Is there a chance the team may not play against the Kansas City Chiefs in the season opener?

"As of right now, we're all in a situation where we're like, 'hey, how can we use our voice and our platform to have the greatest impact?' Is that approaching the team owners, the team presidents saying, 'hey, you have great contacts when it comes to Congress and when it comes to the state legislatures and governors.' Those who have the power and ability to change these laws that need to be changed in order for us to have real change when it comes to not police reform, but trying to make sure that we don't have instances where Jacob Blake is getting shot seven times in the back and there's no type of justice for it. Where there's George Floyd, Breonna Taylor, Ahmaud Arbery. These are the people that have the ability to affect change, so if there's a way that we can use our platform that first Thursday night game, it's going to be huge. If we can work with the Chiefs and say, 'hey, can the McNair family and the Hunt family help us try to reach those who have the power to make changes and to pass the laws?' Then maybe we do that. But to say that the players aren't thinking about, 'hey, is the best thing to do to play or not play?' Those are definitely discussions that are happening."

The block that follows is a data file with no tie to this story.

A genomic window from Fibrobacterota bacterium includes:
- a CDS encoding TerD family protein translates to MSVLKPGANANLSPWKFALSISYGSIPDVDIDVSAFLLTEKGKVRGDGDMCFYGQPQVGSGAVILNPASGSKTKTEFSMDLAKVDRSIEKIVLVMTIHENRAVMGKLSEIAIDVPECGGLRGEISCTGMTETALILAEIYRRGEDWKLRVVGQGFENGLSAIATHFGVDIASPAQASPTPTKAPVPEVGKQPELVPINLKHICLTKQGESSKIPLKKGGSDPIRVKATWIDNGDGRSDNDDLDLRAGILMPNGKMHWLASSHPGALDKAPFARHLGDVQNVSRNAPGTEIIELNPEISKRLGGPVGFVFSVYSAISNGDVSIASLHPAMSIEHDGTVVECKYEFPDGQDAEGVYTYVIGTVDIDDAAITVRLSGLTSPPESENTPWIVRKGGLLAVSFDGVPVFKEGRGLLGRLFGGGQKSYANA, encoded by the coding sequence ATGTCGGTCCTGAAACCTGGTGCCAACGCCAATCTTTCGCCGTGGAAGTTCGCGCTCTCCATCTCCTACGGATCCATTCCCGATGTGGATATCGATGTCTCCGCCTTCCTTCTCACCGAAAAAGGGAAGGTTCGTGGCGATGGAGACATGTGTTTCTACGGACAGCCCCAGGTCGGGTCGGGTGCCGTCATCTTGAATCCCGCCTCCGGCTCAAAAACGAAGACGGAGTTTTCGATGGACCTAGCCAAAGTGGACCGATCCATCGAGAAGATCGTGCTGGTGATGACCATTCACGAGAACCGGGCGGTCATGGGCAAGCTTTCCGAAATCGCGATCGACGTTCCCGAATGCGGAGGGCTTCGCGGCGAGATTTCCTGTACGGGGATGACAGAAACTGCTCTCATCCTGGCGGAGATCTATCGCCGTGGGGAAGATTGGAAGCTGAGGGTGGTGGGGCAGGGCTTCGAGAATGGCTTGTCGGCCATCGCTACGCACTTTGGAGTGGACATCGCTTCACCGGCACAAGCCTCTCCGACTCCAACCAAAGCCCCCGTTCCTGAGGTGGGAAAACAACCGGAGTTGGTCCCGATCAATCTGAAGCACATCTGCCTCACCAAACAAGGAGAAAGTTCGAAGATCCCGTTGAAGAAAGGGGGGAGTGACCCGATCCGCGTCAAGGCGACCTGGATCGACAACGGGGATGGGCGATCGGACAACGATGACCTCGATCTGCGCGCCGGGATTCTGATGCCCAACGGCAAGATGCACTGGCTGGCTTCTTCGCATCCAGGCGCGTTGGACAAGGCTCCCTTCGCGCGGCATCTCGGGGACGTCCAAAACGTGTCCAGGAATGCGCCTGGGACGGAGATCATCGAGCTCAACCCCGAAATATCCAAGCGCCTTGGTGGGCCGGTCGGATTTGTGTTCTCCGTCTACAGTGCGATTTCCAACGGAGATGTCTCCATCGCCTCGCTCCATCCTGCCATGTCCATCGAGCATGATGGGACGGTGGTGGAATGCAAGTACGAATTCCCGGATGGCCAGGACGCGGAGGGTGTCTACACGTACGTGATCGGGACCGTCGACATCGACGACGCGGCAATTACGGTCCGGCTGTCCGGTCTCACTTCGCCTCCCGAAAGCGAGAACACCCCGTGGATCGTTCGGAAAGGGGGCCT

What have you thought about CB John Reid and S A.J. Moore Jr. in training camp so far?

"Man, first off, young John Reid, his energy, his ability to learn and execute. After, he'll come to the sideline and ask us questions. He'll get the game plan from D-Lynn (D'Anton Lynn) and he's getting thrown in all type of situations and he's just going out, playing full speed and competing every single day. I love it. As a young DB coming in and trying to learn NFL football, I see him making great progress every single day. Then we get to A.J. Moore. That is a dude where his energy, his smile every single day – that's like the heartbeat of this team. He's a guy that's making huge plays every single day. I joke with him. I say, 'man, you are jumping off the tape.' You saw it in our scrimmage. He's ending the scrimmage with an interception and he's doing that consistently every single day. The sky's the limit for that kid. I'm proud of him. I see why so many of the teammates respect him. When I first got here, I heard his name a lot, but once I saw his speed, once I saw how he practiced every single day, how he carried himself off the field – I'm like, OK, this is why.' I can honestly see him probably wearing a C on his chest this year. That's the type of guy A.J. Moore is. He's well-respected in this locker room. He's having a hell of a camp, making plays every single day. He'll make some plays for the Texans this year."

When the NBA players put out a specific plan about what they wanted to see changed, did that help your team formulate what you might want to do as well? Also, do you worry about a fatigue when it comes to people hearing about the struggles for social justice?